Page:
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Search Results: 1 - 10 of 461731 matches for " Doha A. "
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Inter-Specific Biochemical Diversity between Echis pyramidum and Eryx colubrinus Inhabiting El-Faiyum, Egypt  [PDF]
Mohamed A. M. Kadry, Eman M. E. Mohallal, Doha M. M. Sleem, Mohamed A. S. Marie
Advances in Bioscience and Biotechnology (ABB) , 2015, DOI: 10.4236/abb.2015.68051
Abstract: Discontinuous polyacrylamide gel electrophoreses for lactate dehydrogenase (Ldh) and alfa-esterase (α-Est) isoenzymes were conducted for biochemical differentiation between Echis pyramidum and Eryx colubrinus inhabiting El-Faiyum, Egypt. Total lipids and total protein of liver and muscle tissues in both species were also analyzed. Three Ldh isoforms were recorded in both species and the activity and relative front (RF) of Ldh-1 seemed to be higher in E. pyramidum than in E. colubrinus. This high activity could be supported by the significant increase in the total lipids and total protein in liver and muscle tissues of this species. It is thus possibly reasonable to suppose that E. pyramidum is more active, energetic and adaptable in its habitat than E. colubrinus. α-Est showed five isozymic forms fractions in E. pyramidum, while it showed only four isoforms in E. colubrinus. α-Est-1 was the first clear, dense and thick isoform in E. pyramidum, but it was completely absent in E. colubrinus. High activity of the esterase isoform; α-Est-1 only in the heart tissue of E. pyramidum may reflect the high ability of E. pyramidum to be more resistant to the accumulated toxic residues in its body tissues than E. colubrinus.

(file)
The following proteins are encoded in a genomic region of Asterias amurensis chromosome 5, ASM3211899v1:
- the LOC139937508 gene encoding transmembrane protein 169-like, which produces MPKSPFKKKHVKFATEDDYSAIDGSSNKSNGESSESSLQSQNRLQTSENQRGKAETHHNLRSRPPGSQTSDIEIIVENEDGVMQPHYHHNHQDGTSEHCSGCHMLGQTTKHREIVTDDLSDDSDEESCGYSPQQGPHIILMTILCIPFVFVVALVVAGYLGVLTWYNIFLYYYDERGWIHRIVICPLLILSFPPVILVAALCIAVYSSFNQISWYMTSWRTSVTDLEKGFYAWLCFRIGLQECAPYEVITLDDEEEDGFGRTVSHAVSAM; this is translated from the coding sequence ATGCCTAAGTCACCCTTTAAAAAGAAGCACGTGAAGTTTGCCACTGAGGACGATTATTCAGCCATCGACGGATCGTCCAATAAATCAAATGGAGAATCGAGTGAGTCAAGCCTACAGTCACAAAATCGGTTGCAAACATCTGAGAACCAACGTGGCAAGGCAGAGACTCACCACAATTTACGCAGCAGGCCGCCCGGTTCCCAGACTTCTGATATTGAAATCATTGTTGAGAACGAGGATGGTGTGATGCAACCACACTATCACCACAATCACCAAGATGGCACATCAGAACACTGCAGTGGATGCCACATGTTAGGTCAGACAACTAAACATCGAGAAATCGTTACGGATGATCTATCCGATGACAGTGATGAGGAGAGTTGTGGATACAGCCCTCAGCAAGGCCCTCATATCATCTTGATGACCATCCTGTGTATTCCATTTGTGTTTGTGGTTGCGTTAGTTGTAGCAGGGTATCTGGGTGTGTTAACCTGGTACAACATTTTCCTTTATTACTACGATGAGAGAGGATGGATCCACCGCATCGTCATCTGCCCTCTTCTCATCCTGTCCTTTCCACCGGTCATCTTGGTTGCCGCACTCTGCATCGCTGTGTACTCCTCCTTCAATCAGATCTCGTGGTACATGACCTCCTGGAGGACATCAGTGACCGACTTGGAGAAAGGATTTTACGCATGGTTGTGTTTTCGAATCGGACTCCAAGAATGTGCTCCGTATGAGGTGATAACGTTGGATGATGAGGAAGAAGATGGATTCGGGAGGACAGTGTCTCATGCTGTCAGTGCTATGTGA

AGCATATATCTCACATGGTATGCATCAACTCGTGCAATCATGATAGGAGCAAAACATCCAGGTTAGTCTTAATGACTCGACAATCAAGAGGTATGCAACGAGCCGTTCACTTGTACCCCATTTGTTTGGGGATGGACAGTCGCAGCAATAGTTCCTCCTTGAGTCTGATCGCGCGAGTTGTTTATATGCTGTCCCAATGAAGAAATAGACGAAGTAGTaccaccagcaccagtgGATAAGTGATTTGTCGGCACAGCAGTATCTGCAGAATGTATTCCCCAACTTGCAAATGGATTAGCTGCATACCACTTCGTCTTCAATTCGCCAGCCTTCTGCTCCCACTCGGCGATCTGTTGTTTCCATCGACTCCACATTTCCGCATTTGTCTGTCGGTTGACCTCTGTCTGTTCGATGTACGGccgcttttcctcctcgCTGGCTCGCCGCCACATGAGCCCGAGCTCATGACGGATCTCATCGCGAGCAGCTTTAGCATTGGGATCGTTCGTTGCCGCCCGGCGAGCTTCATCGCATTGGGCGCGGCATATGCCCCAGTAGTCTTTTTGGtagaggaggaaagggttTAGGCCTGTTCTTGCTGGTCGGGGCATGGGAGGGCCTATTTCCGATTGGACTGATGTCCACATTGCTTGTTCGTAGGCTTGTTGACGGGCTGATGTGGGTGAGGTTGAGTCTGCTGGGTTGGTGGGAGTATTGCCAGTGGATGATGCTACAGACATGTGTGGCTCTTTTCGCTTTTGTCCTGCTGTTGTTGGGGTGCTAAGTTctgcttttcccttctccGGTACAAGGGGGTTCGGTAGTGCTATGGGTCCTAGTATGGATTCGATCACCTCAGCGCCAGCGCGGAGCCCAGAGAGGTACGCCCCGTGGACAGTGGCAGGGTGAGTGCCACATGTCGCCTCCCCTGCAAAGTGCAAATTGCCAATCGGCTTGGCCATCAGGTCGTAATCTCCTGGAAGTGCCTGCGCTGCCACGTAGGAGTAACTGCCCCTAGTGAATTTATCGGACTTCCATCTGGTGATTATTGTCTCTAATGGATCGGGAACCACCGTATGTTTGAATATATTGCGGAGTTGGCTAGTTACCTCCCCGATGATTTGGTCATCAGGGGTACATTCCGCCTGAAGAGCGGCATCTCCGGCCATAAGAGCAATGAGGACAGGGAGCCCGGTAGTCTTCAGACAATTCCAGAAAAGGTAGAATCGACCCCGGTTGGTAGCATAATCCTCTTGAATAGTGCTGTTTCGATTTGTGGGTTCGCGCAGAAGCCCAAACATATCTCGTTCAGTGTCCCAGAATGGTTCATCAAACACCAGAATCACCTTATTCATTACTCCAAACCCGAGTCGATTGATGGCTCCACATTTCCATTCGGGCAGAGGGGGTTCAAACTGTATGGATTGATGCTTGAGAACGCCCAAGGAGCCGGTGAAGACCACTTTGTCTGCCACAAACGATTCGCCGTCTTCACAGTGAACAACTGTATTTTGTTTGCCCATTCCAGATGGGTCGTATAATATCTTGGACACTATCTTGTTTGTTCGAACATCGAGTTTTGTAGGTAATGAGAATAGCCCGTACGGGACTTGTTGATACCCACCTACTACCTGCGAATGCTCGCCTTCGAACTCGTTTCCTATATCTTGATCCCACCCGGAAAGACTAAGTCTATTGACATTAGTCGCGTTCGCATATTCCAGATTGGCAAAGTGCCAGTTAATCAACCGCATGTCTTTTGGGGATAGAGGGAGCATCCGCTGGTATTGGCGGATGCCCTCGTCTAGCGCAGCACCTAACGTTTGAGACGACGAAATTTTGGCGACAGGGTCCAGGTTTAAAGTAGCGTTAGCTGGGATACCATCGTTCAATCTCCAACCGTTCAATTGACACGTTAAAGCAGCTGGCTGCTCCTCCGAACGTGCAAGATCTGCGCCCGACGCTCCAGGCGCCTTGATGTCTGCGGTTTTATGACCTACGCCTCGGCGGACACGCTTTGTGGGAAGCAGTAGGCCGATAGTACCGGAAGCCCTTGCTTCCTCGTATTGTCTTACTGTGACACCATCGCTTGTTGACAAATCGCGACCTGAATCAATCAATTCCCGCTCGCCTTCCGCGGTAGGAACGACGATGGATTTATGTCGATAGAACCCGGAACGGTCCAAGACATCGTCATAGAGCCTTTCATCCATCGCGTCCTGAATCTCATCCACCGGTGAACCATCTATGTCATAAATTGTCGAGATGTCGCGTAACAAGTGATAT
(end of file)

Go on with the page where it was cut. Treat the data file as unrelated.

Semantic Enrichment of XML Schema to Transform Association Relationships in ODL Schema  [PDF]
Doha Malki, Mohamed Bahaj
Journal of Software Engineering and Applications (JSEA) , 2015, DOI: 10.4236/jsea.2015.82008
Abstract: This paper presents an approach for transforming an XML schema we enriched in ODL (Object Definition Language) schemas. It is possible to realize the concepts of ODL in a model of XML schema, we propose to introduce an enrichment concretizing these concepts in the XML Schema models. We chose oriented object database as a target database because there are many common characteristics between XML and object-oriented model, thus the mapping from XML data into object-oriented databases is more interesting. Also the object-oriented data bases have become very widespread and acceptable and they offer an evolutionary approach, so we agree that it is time to develop a translation between XML and OO databases. The purpose of this article is to automate transformation process of an XML schema to an ODL database. Our work focuses on preserving semantics transformation of association relationships and we describe set of rules to create ODL classes from an enriched XML schema. The experimental study shows that the approach is feasible, and results are the same, the source database is transformed into target one without loss of data.
On the Derivatives of Bernstein Polynomials: An Application for the Solution of High Even-Order Differential Equations
E. H. Doha,A. H. Bhrawy,M. A. Saker
Boundary Value Problems , 2011, DOI: 10.1155/2011/829543
Abstract:
A Jacobi Dual-Petrov-Galerkin Method for Solving Some Odd-Order Ordinary Differential Equations
E. H. Doha,A. H. Bhrawy,R. M. Hafez
Abstract and Applied Analysis , 2011, DOI: 10.1155/2011/947230
Abstract: A Jacobi dual-Petrov-Galerkin (JDPG) method is introduced and used for solving fully integrated reformulations of third- and fifth-order ordinary differential equations (ODEs) with constant coefficients. The reformulated equation for the th order ODE involves -fold indefinite integrals for =1,…,. Extension of the JDPG for ODEs with polynomial coefficients is treated using the Jacobi-Gauss-Lobatto quadrature. Numerical results with comparisons are given to confirm the reliability of the proposed method for some constant and polynomial coefficients ODEs.
Hypolipidemic effect of vegetable and cereal dietary mixtures from Egyptian sources
Rashed, Magdy M.,Shallan, Magdy,Mohamed, Doha A.,Fouda, Karem
Grasas y Aceites , 2010, DOI: 10.3989/gya.111709